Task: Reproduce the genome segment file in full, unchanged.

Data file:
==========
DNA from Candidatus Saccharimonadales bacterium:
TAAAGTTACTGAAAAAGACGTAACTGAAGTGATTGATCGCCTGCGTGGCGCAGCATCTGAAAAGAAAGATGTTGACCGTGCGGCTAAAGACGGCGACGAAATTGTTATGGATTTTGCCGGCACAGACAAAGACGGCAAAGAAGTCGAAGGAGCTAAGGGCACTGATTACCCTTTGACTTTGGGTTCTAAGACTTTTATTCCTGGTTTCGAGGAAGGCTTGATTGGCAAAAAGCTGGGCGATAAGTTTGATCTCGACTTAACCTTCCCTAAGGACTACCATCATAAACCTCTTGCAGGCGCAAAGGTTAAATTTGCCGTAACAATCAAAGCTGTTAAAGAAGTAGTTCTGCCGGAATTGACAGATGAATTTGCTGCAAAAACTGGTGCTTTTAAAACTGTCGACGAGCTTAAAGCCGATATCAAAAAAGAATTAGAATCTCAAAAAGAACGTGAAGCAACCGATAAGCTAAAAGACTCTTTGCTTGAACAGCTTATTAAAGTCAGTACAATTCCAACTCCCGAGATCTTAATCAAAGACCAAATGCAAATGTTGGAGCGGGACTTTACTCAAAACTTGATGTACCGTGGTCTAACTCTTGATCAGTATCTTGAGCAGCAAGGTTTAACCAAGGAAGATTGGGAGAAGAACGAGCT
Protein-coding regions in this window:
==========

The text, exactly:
DNA from Candidatus Saccharimonadales bacterium:
TAAAGTTACTGAAAAAGACGTAACTGAAGTGATTGATCGCCTGCGTGGCGCAGCATCTGAAAAGAAAGATGTTGACCGTGCGGCTAAAGACGGCGACGAAATTGTTATGGATTTTGCCGGCACAGACAAAGACGGCAAAGAAGTCGAAGGAGCTAAGGGCACTGATTACCCTTTGACTTTGGGTTCTAAGACTTTTATTCCTGGTTTCGAGGAAGGCTTGATTGGCAAAAAGCTGGGCGATAAGTTTGATCTCGACTTAACCTTCCCTAAGGACTACCATCATAAACCTCTTGCAGGCGCAAAGGTTAAATTTGCCGTAACAATCAAAGCTGTTAAAGAAGTAGTTCTGCCGGAATTGACAGATGAATTTGCTGCAAAAACTGGTGCTTTTAAAACTGTCGACGAGCTTAAAGCCGATATCAAAAAAGAATTAGAATCTCAAAAAGAACGTGAAGCAACCGATAAGCTAAAAGACTCTTTGCTTGAACAGCTTATTAAAGTCAGTACAATTCCAACTCCCGAGATCTTAATCAAAGACCAAATGCAAATGTTGGAGCGGGACTTTACTCAAAACTTGATGTACCGTGGTCTAACTCTTGATCAGTATCTTGAGCAGCAAGGTTTAACCAAGGAAGATTGGGAGAAGAACGAGCT
Protein-coding regions in this window: